Java did so spectacularly badly at this I reference them as a badly managed language.
"iteration, speculation" was thoroughly used for multiple versions as Sun said "let a hundred regexen bloom!" Wasn't it Java 5 or was it Java 6 that *finally* 'introduced' regex support? After half the population had bought one of hundreds of expensive badly implemented commercial packages, with the other half still laboriously hand-coding text parsing routines contributing to a large part of the early security flaws Java apps were(?) famous for.
"plagiarism" is a fabulously good thing when it improves your particular tool of choice. After hemming and hawing for years they finally ended up approving a basic PCRE engine. Frabjous fuck. It was a toy language until they recognized basic interfacing with the external world.
I'm remembering/thinking the community process was ideally started to identify problems outside Sun's myopia. Ah, regular expressions in JSR 59 in Java 1.4, the 5th Java release, and first under the community process.
"The problem is not that you reinvent the wheel, but rather that you use generics for stuff, and then a wheel factory, and you just needed a wheel."
Of course the irony there is java doesn't technically need generics anyway since everything is inherited from Object. They were put in to "tidy up" the language. I'm sure they help with finding errors at compile time but they sure as hell don't help with syntatic readability.
Re: Too many options...
"As for Linux, the plethora of package management systems is in my view a real embarassment."
It's not a problem from a user's point of view though, because you just use whatever your distro uses. I've had no problem installing software on Red Hat, SUSE, Debian and even on less well known distros like Puppy and Damn Small Linux. So long as the distro maintainers have done a proper job of documentation, package management is pretty easy to pick up. (One or two distros do make things a little harder (e.g. Gentoo) but it's for a good reason:- user customisation.)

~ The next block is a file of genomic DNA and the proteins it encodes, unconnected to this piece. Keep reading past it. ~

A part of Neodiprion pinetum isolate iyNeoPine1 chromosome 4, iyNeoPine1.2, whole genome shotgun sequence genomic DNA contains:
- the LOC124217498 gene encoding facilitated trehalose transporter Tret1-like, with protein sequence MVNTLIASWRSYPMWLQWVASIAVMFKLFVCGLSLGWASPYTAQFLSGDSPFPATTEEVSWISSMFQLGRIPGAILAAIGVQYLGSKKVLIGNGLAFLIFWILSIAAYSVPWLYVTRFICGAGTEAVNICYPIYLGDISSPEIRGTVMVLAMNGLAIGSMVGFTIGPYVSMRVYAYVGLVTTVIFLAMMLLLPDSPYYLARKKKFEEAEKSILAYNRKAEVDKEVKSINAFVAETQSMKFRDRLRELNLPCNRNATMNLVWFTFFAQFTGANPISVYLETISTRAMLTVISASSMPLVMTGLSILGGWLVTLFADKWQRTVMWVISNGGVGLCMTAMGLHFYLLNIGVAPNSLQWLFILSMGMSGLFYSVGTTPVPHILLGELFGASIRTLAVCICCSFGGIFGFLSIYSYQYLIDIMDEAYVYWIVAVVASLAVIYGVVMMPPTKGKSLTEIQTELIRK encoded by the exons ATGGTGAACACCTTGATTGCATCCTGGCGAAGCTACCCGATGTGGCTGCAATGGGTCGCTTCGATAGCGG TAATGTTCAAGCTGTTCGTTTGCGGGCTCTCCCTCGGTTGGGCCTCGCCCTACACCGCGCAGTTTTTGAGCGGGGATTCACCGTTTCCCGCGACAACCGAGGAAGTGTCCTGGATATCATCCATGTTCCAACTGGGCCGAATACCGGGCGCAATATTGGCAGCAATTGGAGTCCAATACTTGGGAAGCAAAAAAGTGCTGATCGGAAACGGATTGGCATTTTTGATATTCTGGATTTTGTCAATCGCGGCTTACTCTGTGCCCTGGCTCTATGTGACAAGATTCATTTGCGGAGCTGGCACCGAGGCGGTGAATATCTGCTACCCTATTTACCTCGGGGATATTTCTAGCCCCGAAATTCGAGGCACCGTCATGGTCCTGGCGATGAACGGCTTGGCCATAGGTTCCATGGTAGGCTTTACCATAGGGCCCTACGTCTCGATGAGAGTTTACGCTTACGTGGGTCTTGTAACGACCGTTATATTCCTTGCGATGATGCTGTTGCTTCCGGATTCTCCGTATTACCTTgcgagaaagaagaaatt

The more important difference between distros isn't the package format, it's whether version X.X is available of package Y in the repository for your distro.
"The language wasn't officially released by Sun until about 5 years later."
I beg to differ - I was writing Servlet components on top of Apache Jserv in 1998 (Java 1.2 I think), your 5 years would leap right into Java 1.3.
On the other hand, Java EE 2 where you had to hand code EJB stubs skeletons and all that malarky (unless you had deep pockets for Rational Rose), now that was a "life's too short" style abomination
Now who would I trust here....?
On the one hand we have Oracle and on the other hand, we have Satan, Lord of the Nether Regions, killer and destroyer, self professed lier and spoiler of dreams...
Difficult but I have to go with Satan as the most trustworthy and person I would prefer to deal with.
Satan only normally takes your first born, Oracle on the other hand takes everything you had AND sets lawyers on you.
Whilst you have to have a long spoon to sup with the devil, there isn't a spoon long enough to sup with Larry Ellison. Also Lucifer does stick to his contracts, diabolical they may, Oracle will happily rip them up if its to their advantage,
So in hindsight, dealing the devil is easier, simpler and less soul destroying than Oracle.
change for the sake of change?
I have to wonder whether Oracle's plan for Java "modularity" is JUST ANOTHER CHANGE FOR THE SAKE OF CHANGE, like so many OTHER things have been in the last decade...
In other words, maybe THEIR millenials are saying "It's OUR turn now"...
I'll keep using OpenJDK / OpenJRE and whatever ends up as part of Android in the mean time.